Effective eLearning, or learning itself, is a process. It’s made of stages and a set of interrelated principles, all of which completes the learning process. This means you can’t skip a stage or miss a principle if you want learners to make the most out of your content. When they're properly applied in a course, student learning increases.
Learning starts with real-world problems. Students should be able to relate to problems and tasks they can handle. Many course developers are guilty of introducing learners to problems that are either irrelevant or too complex. Try to avoid this by starting with a simple problem and moving towards complex yet manageable tasks. Also, make sure that students see tangible benefits from having these problems solved. Consider these questions when you create activities surrounding the problem.
- What skills or knowledge will they master or acquire?
- How will they apply these to the real world?
- How can they benefit from these?
- Can they access prior experience or knowledge to solve new problems?
Here are the four stages involved in the process of effective eLearning:
Are your students ready to learn? Make sure learners had enough relevant experience or sufficient learning foundation.
It’s surprising, though, that many instructional designers don’t ask themselves this question. They’re too excited to introduce a new material even if students are not ready for it. It takes time to prepare students for a new set of information. You should be able to activate their prior or existing knowledge so that they can learn new knowledge.
So many eLearning courses are “tell tell tell”, and don’t really show learners what to do. For effective instruction, don’t just tell learners how to do it. Prove them how it’s done. This lies at the heart of the demonstration phase.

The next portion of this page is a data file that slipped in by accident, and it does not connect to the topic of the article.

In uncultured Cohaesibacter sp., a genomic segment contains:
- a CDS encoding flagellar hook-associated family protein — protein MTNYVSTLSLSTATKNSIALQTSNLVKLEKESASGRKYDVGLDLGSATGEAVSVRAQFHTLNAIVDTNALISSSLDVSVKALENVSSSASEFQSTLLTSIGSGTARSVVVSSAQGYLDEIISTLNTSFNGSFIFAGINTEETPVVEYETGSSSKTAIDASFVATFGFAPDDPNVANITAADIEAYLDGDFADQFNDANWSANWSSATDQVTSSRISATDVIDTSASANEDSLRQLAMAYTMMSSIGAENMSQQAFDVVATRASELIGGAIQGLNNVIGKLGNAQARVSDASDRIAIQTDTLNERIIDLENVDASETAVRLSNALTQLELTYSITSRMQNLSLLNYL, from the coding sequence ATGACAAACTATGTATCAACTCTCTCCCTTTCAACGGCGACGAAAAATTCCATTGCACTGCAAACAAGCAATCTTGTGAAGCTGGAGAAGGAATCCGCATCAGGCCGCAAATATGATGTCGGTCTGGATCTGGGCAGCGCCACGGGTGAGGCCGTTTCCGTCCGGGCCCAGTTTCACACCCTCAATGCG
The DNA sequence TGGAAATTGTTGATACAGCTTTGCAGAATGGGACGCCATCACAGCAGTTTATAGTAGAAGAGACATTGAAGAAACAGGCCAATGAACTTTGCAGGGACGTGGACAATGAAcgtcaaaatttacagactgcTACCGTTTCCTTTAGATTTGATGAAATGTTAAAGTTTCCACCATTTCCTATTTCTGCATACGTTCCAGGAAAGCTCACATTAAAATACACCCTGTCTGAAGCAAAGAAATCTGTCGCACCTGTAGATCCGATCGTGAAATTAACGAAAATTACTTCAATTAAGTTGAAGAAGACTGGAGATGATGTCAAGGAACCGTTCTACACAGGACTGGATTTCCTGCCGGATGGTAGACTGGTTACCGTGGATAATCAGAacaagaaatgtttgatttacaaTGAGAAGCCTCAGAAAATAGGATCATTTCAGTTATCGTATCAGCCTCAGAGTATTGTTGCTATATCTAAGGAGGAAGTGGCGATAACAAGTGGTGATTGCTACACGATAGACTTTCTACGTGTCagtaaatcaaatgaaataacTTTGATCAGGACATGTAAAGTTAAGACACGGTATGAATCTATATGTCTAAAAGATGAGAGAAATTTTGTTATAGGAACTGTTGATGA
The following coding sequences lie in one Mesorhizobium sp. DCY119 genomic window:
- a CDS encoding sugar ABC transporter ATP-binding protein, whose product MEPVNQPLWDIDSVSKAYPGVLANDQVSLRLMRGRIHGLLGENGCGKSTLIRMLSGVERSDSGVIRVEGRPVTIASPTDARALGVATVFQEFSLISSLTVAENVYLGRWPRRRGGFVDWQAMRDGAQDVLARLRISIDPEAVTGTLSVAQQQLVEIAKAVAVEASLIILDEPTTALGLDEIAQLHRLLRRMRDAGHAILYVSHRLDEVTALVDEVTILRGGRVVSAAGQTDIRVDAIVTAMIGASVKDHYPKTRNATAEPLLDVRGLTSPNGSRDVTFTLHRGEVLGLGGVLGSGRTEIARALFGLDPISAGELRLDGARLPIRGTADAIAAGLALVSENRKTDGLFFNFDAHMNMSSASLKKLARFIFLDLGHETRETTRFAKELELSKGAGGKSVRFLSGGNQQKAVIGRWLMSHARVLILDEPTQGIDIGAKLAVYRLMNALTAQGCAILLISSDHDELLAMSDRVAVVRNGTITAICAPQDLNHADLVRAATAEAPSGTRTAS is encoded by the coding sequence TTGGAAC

There are many ways to show them how they can apply an information. Here are some:
- Specific portrayal of an object
- Experimentation or demonstration for procedures
- Presentation of situations or cases
- Examples and nonexamples for concepts
- Visualizations for processes
Remember, students effectively remember and apply new information when you demonstrate it to them. This requires a bit of creativity on your part as an instructional designer. It may even be challenging, but it's definitely worth your time.
Demonstration and application, obviously, works hand in hand. Show students how to apply new information is a good start. But you have to allow them to apply it on their own. Let them practice and learn from their mistakes. Let them see how your new material works in concrete situations. This is what “learning by doing” is all about. Get them involved in classifying concepts, or get them involved in actually working out a process. You create opportunities for students to apply what they have learned, to allow them to measure their own progress and correct their mistakes. ”
Learning can only be effective if it’s made personal. When learners are genuinely motivated to learn, they are able integrate instruction into their lives. All those lessons they learned becomes part of them. Because of this, they are able to improve and demonstrate their skills, acquire new knowledge, and defend or modify such knowledge so that they can use it everyday.
Wanting students to integrate their lessons into their personal lives sounds like a lofty idea. This, however, is the point of instruction or education. Don’t be content with using animation, games and multimedia for the sake of motivating learners. These tools, however, only have a temporary effect on a student’s motivation. Use them instead in creating an environment where students can personally adapt to a new knowledge or skill. This is where real motivation comes from.
These stages, according to Merrill's Principles of Instruction, allows for a goal-directed learning that is effective, efficient and engaging. They are all interrelated. Consider them in your nect project and help learners get more out of your material.